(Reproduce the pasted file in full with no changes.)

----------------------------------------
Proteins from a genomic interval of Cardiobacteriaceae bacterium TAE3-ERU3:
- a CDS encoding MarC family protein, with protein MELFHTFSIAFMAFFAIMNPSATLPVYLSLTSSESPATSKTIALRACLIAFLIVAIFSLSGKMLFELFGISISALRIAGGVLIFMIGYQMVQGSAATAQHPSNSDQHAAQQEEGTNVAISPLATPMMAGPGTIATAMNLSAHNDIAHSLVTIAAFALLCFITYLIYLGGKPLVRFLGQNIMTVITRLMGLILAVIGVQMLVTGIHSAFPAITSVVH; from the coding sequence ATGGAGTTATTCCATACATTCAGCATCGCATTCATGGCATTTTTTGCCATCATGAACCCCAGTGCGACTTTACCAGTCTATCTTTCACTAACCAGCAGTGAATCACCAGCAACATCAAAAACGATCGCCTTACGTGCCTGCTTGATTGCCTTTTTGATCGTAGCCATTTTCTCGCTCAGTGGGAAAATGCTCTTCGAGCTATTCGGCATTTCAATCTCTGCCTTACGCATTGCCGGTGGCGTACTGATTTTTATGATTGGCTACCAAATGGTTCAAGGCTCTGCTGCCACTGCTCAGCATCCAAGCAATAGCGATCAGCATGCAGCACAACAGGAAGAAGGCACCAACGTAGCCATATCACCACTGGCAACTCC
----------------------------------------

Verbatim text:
Proteins from a genomic interval of Cardiobacteriaceae bacterium TAE3-ERU3:
- a CDS encoding MarC family protein, with protein MELFHTFSIAFMAFFAIMNPSATLPVYLSLTSSESPATSKTIALRACLIAFLIVAIFSLSGKMLFELFGISISALRIAGGVLIFMIGYQMVQGSAATAQHPSNSDQHAAQQEEGTNVAISPLATPMMAGPGTIATAMNLSAHNDIAHSLVTIAAFALLCFITYLIYLGGKPLVRFLGQNIMTVITRLMGLILAVIGVQMLVTGIHSAFPAITSVVH; from the coding sequence ATGGAGTTATTCCATACATTCAGCATCGCATTCATGGCATTTTTTGCCATCATGAACCCCAGTGCGACTTTACCAGTCTATCTTTCACTAACCAGCAGTGAATCACCAGCAACATCAAAAACGATCGCCTTACGTGCCTGCTTGATTGCCTTTTTGATCGTAGCCATTTTCTCGCTCAGTGGGAAAATGCTCTTCGAGCTATTCGGCATTTCAATCTCTGCCTTACGCATTGCCGGTGGCGTACTGATTTTTATGATTGGCTACCAAATGGTTCAAGGCTCTGCTGCCACTGCTCAGCATCCAAGCAATAGCGATCAGCATGCAGCACAACAGGAAGAAGGCACCAACGTAGCCATATCACCACTGGCAACTCC